Washington Supreme Court Delivers Resounding Defense of Indian Child Welfare Act and the Rights of Tribal Nations

Temple of Justice

Last month, the Washington Supreme Court affirmed core provisions in the Indian Child Welfare Act (ICWA), ensuring that the law’s protections are applied early enough to prevent the unnecessary removal of Native children from their families (In re Dependency of Z.J.G. & M.E.J.G). It adopted a broad interpretation of ICWA’s “reason to know” standard, the critical clause that determines whether ICWA’s protections of family integrity and tribal sovereignty will be brought to bear in a dependency case.

Justice Raquel Montoya-Lewis’ 41-page opinion was joined by the entire high court. For those of us who have been fighting in the trenches on behalf of Native families, it was a historic moment.

The significance of this decision, what it will mean in the courtrooms for Native families and children, can hardly be overstated. A broad interpretation of “reason to know” means that ICWA, considered the gold standard in child welfare policy, will be invoked early enough to make a difference in the outcome of a case. The decision was a resounding defense of ICWA as well as the inherent rights of tribal nations.

Of particular significance is the analysis Justice Montoya-Lewis brought to the issue. From her opening sentence, her opinion is grounded in the painful, historical context of the issue before the court.

“In Native American communities across the country, many families tell stories of family members they have lost to the systems of child welfare, adoption, boarding schools, and other institutions that separated Native children from their families and tribes,” she begins. “This history is a living part of tribal communities, with scars that stretch from the earliest days of this country to its most recent ones.”

ICWA was passed in 1978 to end what Justice Montoya-Lewis called the “historical and persistent state-sponsored destruction of Native families and communities.” As she notes in her decision, it was a law with particular relevance in Washington, listed in a 1976 federal report as one of the 10 worst states by rate of Indian placements.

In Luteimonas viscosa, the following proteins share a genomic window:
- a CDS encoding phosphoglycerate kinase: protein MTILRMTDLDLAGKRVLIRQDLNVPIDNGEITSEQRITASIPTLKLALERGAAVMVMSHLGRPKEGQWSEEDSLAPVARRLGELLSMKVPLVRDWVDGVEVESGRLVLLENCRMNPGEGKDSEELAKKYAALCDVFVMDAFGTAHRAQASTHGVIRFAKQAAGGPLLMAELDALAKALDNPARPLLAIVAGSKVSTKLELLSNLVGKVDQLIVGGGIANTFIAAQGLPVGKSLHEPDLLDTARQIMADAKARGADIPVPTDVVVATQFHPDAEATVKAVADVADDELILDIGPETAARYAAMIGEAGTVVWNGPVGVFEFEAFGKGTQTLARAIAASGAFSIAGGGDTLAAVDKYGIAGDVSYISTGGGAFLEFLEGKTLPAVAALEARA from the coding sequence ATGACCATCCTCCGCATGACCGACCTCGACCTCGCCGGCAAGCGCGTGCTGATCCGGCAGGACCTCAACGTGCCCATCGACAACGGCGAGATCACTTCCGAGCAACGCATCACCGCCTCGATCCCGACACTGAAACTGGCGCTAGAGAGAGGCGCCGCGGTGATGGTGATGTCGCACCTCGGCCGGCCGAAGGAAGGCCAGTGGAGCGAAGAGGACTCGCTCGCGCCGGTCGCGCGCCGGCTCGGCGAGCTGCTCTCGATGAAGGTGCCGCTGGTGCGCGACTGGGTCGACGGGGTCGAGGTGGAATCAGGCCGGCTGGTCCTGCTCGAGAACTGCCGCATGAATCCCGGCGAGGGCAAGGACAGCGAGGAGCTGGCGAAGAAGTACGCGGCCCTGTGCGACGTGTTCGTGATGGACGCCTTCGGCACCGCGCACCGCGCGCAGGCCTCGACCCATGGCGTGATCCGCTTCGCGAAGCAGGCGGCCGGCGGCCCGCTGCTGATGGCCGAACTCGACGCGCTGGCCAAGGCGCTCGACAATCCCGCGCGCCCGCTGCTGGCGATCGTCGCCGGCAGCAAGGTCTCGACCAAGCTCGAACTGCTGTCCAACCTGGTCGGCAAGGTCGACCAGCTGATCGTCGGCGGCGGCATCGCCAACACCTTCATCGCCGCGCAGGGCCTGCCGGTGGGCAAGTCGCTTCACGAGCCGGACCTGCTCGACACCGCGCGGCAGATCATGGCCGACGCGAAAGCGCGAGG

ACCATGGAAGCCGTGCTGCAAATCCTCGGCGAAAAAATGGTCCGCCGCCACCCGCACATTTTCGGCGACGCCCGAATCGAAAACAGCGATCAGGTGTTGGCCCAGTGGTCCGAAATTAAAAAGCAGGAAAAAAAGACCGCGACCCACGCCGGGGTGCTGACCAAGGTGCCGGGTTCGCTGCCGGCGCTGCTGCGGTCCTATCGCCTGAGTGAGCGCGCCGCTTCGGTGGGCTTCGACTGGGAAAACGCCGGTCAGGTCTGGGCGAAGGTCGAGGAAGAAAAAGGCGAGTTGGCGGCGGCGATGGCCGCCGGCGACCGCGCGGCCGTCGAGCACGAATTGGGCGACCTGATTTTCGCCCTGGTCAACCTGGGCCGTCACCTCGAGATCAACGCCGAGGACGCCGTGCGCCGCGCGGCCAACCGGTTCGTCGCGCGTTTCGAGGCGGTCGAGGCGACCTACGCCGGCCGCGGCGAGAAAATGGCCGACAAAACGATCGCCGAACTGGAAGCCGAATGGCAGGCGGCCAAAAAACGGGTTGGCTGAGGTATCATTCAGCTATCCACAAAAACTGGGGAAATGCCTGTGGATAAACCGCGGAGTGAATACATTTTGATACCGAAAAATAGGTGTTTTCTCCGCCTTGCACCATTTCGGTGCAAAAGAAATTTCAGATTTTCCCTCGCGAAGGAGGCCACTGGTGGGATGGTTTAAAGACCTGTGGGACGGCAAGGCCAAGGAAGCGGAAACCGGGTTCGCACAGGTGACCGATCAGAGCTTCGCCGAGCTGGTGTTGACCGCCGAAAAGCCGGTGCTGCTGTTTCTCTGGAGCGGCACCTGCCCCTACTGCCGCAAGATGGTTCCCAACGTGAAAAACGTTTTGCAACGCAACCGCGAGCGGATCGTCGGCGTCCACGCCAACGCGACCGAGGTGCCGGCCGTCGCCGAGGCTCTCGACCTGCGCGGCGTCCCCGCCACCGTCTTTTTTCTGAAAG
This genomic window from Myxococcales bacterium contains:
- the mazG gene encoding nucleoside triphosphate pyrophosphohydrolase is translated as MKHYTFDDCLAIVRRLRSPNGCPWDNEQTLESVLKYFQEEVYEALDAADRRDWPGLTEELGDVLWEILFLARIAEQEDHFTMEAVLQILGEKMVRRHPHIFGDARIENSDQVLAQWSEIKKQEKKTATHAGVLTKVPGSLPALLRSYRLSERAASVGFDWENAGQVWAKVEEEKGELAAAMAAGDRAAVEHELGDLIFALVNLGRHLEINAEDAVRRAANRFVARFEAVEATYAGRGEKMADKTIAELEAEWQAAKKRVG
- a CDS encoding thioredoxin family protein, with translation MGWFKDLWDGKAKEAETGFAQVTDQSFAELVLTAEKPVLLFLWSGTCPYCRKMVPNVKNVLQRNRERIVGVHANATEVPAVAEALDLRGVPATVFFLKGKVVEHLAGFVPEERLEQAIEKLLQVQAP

It is precisely that history which makes it difficult today to identify Indian children protected by the act; many families lack detailed information about their relationship with tribal nations because it was, for so many generations, the policy of our government to destroy those relationships.

That is in part why in 2016 the Obama administration issued regulations clarifying many of ICWA’s requirements—attempting to protect Native children and families and uphold tribal sovereignty in several ways. Among other things, the regulations clarified that when there is a “reason to know” that the child is an Indian child, the court must not only notify the tribe about a dependency proceeding but also apply ICWA until the tribe determines whether the child is an Indian child.

In this case, the parents—represented by attorneys at the King County Department of Public Defense—identified their heritage with particular tribal nations at a shelter care hearing. But the trial court found that ICWA didn’t apply because their testimony lacked sufficient detail. According to the trial-court judge, there was not even a “reason to know” the children may be Indian children. Days later, the children’s relationship to their tribe became clear when the Tlingit & Haida Tribe intervened in the case. By then, however, the children had been removed by the state and placed in a non-tribal foster home, despite the availability of culturally appropriate placements.

The father, Scott Greer, sought discretionary review; the Court of Appeals upheld the trial court’s order; Greer then appealed to the Supreme Court. The Washington State Attorney General’s Office sought to uphold the trial court decision and dramatically limit the application of ICWA’s protections.

Justice Montoya-Lewis’s decision relies on the history of state-sponsored family separation, the plain language of the statute, and rules of statutory construction in federal Indian law, to adopt a broad reading of a “reason to know.”

The decision also acknowledges that, moving forward, the practice in dependency cases may need to change to comply with the law. But that is no reason to dodge this issue, she adds. Quoting the U.S. Supreme Court on another groundbreaking case affirming tribal rights, Justice Montoya-Lewis writes, “The magnitude of a legal wrong is no reason to perpetuate it.”

Although this ruling comes too late to directly benefit our client, his insistence that his family was wronged has now been vindicated by our state’s highest court. And in the few short weeks since the decision, I’m already hearing from our family defense attorneys that Superior Court judges are responding appropriately, invoking ICWA once a parent identifies a tribal relationship. It’s an easy standard to apply. And in light of the wrongs ICWA attempts to right, it is, unquestionably, the right thing to do.